Take Initiative: One Principle for an Autonomous DAO

Way back in the annals of history, I wrote a post called Ask Forgiveness Not Permission: Five Tenets for a Productive DAO. The general point was that things needed doing, and people weren’t doing them, because they didn’t think they had the authority / permission / power to do them.

Fast forward to today, and MakerDAO has come a long way. We have 15 core units, lots of individuals working on Maker and are almost completely no longer reliant on The Maker Foundation.

However, I am still observing the same issue; both within Core Units, and without. People are afraid to do things without getting permission or consent from others. There are rare cases where this is necessary, but they aren’t that common. I think there are several reasons for this, which I’ll hypothesize about in a second. But the key principle is this:

Take Initiative

  • If you have a good idea, try and demonstrate it, see if people agree.
  • If you run into a problem, do your best to solve that problem (ideally in a way that solves it for everyone.)
  • If you see something that needs doing. Do it.
  • If you find yourself waiting for permission to do something, ask yourself if you really, truly, need that permission.

Hypothesized Blockers

Got to make sure it’s perfect…

As a general point, but specifically for DAO’s it feels like perfect is the enemy of good applies here.

In my experience at MakerDAO, laying out long and detailed plans is a waste of time. They are only very rarely correct enough to work and it’s very hard to get all of the relevant parties to sign-off in a DAO setting versus a traditional hierarchical setting.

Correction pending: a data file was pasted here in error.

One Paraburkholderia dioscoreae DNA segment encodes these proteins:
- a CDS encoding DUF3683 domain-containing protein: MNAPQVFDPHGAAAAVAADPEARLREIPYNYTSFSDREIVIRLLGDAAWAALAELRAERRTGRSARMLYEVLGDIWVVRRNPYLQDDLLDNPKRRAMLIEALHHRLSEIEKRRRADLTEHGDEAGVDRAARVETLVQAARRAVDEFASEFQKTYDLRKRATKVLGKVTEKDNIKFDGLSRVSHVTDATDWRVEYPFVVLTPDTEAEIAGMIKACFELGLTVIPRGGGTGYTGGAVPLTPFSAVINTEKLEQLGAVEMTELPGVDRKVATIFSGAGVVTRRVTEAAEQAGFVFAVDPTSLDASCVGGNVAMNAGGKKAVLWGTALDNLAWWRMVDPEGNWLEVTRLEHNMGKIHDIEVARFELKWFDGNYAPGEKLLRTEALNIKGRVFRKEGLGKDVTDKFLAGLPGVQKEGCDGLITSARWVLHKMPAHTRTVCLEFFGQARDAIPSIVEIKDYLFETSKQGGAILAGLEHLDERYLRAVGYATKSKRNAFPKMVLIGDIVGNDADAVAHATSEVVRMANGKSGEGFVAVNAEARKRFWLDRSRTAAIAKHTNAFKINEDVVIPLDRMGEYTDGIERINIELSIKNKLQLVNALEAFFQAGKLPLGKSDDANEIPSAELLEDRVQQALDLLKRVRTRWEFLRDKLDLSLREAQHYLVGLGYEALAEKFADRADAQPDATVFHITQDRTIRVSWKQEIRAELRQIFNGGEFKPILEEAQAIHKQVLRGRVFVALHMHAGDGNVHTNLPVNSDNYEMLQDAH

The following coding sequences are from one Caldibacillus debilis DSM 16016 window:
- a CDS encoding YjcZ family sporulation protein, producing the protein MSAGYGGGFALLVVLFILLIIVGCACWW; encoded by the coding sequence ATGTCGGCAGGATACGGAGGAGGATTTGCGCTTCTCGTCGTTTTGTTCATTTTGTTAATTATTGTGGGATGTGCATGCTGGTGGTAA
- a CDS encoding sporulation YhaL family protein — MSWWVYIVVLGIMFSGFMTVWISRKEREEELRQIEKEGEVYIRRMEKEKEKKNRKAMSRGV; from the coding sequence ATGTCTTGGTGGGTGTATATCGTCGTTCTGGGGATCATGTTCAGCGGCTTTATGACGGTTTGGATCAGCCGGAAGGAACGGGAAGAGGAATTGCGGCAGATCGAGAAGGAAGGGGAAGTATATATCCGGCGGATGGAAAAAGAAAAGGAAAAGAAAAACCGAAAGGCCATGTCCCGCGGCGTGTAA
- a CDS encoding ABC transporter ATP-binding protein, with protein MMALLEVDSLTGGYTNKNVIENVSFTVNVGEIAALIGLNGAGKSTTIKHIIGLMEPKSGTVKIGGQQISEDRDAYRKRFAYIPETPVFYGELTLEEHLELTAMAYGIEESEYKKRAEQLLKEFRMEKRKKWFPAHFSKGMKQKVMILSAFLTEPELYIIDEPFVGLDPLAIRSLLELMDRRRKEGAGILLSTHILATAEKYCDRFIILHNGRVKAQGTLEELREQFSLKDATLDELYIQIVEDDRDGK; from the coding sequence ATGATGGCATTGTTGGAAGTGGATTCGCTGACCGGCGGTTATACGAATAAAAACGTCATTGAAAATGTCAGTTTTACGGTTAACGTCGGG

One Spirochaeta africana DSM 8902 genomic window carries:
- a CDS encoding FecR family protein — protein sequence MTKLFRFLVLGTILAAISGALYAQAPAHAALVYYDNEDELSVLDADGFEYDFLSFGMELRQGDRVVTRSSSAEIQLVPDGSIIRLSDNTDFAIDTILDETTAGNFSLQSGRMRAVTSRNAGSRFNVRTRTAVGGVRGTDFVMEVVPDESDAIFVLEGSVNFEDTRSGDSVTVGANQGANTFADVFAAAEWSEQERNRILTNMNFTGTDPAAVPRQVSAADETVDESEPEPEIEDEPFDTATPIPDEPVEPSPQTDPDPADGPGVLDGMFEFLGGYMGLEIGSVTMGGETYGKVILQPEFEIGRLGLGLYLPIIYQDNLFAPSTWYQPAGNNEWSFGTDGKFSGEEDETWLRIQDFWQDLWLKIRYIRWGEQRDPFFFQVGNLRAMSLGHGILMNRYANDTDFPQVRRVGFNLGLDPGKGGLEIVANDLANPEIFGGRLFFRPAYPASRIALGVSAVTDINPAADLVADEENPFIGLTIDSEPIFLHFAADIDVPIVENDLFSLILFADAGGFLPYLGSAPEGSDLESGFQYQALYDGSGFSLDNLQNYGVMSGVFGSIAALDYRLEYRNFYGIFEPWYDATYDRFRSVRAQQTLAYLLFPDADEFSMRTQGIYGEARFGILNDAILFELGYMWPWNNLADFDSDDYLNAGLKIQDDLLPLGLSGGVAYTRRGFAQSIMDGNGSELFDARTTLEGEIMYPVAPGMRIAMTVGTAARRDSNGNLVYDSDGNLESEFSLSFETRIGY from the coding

Instead make a single step that moves incrementally in a positive direction. This sidesteps a boat-load of coordination costs and encourages a culture of incremental improvement and revision.

Someone else’s problem / domain / area

Most of the time, if you solve (or even half solve) someone else’s problem, they are grateful. It’s less work for them, and they may well value having someone to talk it over with.

Even if they hate what you’ve done, it’s still often easier to build from a known point than create something from nothing. The important thing to remember is to be flexible and accommodating if the more-appropriate-person has feedback for you.

What if I do a bad job?

Learn from feedback, do a better job next time. It’s much, much better to have everything be a little chaotic, because everyone is doing their level best to contribute wherever they can than it is to have easy wins lying around that no one is picking up. It’s much easier to teach people to do a better job at what they’re doing, but it’s much harder to get someone to internalize a habit of taking action.

Remember that almost no one in the DAO is going to be upset or annoyed that you tried to make something happen. They will get annoyed if you refuse to improve, take feedback and listen to advice.

Examples

Many of the best known and most active members of the DAO are people that have internalized this principle of taking initiative.

@PaperImperium has done a fantastic job organising meetings with important individuals. No one asked him to do this. He’s done a great job analyzing various Core Unit proposals and highlighting weaknesses, again, no one asked for this. He just recognised that it was worthwhile, and did it.

@ultraschuppi has consistently made efforts to put forward appropriate signal requests, much of the time, no one’s asked him to. Further, the MakerLabs Core Unit and the push for EurDai. This is something people have spoken about for some time. Succeed or not, he has taken the initiative and put together a core unit proposal.

@rune is also a good example. Now that he’s able to interact with governance once again, he’s demonstrated this as well. No one told Rune to propose a change in the direction of the DAO, he just decided to do it. Likewise recent signal requests, etc etc.

Takeaways

  • Take Initiative and don’t wait for permission.
  • Bias towards small positive steps that you (and others) can build upon, rather than a grand plan.
  • Don’t worry about stepping on others toes. Smooth things over as you go, if need be.
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